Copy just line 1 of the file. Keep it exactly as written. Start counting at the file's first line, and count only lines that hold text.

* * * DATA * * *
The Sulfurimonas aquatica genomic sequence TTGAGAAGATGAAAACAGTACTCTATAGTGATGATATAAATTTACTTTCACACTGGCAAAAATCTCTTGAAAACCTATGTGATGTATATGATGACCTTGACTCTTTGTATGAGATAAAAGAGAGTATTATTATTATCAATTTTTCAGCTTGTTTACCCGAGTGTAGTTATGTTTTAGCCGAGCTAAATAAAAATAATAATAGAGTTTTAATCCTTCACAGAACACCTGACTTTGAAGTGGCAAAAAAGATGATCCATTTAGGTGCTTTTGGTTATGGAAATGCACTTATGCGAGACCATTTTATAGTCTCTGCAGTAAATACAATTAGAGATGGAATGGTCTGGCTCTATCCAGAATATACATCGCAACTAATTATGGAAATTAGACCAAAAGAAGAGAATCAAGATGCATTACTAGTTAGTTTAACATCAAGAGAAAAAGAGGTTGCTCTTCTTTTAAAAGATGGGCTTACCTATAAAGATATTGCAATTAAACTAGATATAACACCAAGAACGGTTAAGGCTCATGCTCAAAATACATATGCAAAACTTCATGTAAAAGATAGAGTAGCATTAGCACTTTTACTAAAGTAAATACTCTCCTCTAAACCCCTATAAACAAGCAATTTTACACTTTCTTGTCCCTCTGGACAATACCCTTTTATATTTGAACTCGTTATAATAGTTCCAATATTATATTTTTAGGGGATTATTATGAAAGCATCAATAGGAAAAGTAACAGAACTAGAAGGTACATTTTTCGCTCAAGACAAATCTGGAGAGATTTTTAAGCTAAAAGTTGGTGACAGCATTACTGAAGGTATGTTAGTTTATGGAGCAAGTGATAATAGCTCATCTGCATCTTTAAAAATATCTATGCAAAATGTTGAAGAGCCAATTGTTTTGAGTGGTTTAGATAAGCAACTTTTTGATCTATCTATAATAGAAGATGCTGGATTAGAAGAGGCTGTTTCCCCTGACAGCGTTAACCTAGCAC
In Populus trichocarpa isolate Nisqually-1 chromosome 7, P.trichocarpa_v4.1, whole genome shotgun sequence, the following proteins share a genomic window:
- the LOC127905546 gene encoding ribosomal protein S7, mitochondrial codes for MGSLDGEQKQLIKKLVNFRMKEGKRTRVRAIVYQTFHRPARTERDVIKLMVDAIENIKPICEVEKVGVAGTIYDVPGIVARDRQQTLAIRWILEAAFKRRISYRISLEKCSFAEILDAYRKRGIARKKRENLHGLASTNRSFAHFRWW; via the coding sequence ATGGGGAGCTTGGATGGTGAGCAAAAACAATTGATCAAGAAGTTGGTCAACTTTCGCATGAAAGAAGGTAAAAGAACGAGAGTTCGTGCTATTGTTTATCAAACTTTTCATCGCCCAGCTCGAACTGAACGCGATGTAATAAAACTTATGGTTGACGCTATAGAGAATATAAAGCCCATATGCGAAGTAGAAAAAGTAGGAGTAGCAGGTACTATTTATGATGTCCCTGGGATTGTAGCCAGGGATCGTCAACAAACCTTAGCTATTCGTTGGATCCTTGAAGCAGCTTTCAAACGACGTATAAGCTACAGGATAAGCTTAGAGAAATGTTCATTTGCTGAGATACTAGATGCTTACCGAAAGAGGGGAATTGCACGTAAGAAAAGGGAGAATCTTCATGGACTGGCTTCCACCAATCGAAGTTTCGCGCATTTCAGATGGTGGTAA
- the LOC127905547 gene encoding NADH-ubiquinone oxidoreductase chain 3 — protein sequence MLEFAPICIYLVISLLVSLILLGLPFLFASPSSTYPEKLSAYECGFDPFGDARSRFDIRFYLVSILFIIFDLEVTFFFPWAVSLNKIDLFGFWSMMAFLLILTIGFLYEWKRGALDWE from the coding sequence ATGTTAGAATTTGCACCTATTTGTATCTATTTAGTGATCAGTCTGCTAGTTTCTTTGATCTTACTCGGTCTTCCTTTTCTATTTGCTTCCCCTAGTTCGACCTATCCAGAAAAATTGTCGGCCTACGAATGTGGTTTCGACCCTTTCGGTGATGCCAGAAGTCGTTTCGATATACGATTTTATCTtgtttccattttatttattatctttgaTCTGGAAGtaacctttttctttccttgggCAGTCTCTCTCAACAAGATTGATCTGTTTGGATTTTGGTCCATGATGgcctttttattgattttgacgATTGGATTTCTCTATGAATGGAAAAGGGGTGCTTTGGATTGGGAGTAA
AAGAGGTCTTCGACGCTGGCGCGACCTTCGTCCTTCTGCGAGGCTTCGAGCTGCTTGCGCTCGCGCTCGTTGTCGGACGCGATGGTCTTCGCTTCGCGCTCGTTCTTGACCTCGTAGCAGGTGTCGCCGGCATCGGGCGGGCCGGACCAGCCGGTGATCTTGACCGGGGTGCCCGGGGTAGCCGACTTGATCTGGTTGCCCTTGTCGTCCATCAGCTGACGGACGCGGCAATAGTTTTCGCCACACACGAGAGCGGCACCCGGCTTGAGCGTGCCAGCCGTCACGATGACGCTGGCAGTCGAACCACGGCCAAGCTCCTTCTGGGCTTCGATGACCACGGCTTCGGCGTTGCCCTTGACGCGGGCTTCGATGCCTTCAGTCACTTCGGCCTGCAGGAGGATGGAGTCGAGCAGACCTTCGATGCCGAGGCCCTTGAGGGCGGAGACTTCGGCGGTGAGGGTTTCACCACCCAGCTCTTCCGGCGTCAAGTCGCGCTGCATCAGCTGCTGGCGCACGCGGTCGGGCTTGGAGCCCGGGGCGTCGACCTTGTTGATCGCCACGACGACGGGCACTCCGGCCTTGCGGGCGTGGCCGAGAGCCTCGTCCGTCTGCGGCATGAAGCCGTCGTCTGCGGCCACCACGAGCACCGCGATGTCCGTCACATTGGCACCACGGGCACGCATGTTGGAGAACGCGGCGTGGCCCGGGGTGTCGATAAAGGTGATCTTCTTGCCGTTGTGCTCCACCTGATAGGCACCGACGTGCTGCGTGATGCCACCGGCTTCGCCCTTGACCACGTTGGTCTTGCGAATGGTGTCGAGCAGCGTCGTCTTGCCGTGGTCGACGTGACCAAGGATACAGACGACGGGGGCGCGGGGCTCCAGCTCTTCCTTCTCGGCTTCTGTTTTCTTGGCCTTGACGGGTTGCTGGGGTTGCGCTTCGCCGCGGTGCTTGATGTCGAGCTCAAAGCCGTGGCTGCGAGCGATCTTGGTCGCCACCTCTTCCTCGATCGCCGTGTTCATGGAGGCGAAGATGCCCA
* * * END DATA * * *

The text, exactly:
The Sulfurimonas aquatica genomic sequence TTGAGAAGATGAAAACAGTACTCTATAGTGATGATATAAATTTACTTTCACACTGGCAAAAATCTCTTGAAAACCTATGTGATGTATATGATGACCTTGACTCTTTGTATGAGATAAAAGAGAGTATTATTATTATCAATTTTTCAGCTTGTTTACCCGAGTGTAGTTATGTTTTAGCCGAGCTAAATAAAAATAATAATAGAGTTTTAATCCTTCACAGAACACCTGACTTTGAAGTGGCAAAAAAGATGATCCATTTAGGTGCTTTTGGTTATGGAAATGCACTTATGCGAGACCATTTTATAGTCTCTGCAGTAAATACAATTAGAGATGGAATGGTCTGGCTCTATCCAGAATATACATCGCAACTAATTATGGAAATTAGACCAAAAGAAGAGAATCAAGATGCATTACTAGTTAGTTTAACATCAAGAGAAAAAGAGGTTGCTCTTCTTTTAAAAGATGGGCTTACCTATAAAGATATTGCAATTAAACTAGATATAACACCAAGAACGGTTAAGGCTCATGCTCAAAATACATATGCAAAACTTCATGTAAAAGATAGAGTAGCATTAGCACTTTTACTAAAGTAAATACTCTCCTCTAAACCCCTATAAACAAGCAATTTTACACTTTCTTGTCCCTCTGGACAATACCCTTTTATATTTGAACTCGTTATAATAGTTCCAATATTATATTTTTAGGGGATTATTATGAAAGCATCAATAGGAAAAGTAACAGAACTAGAAGGTACATTTTTCGCTCAAGACAAATCTGGAGAGATTTTTAAGCTAAAAGTTGGTGACAGCATTACTGAAGGTATGTTAGTTTATGGAGCAAGTGATAATAGCTCATCTGCATCTTTAAAAATATCTATGCAAAATGTTGAAGAGCCAATTGTTTTGAGTGGTTTAGATAAGCAACTTTTTGATCTATCTATAATAGAAGATGCTGGATTAGAAGAGGCTGTTTCCCCTGACAGCGTTAACCTAGCAC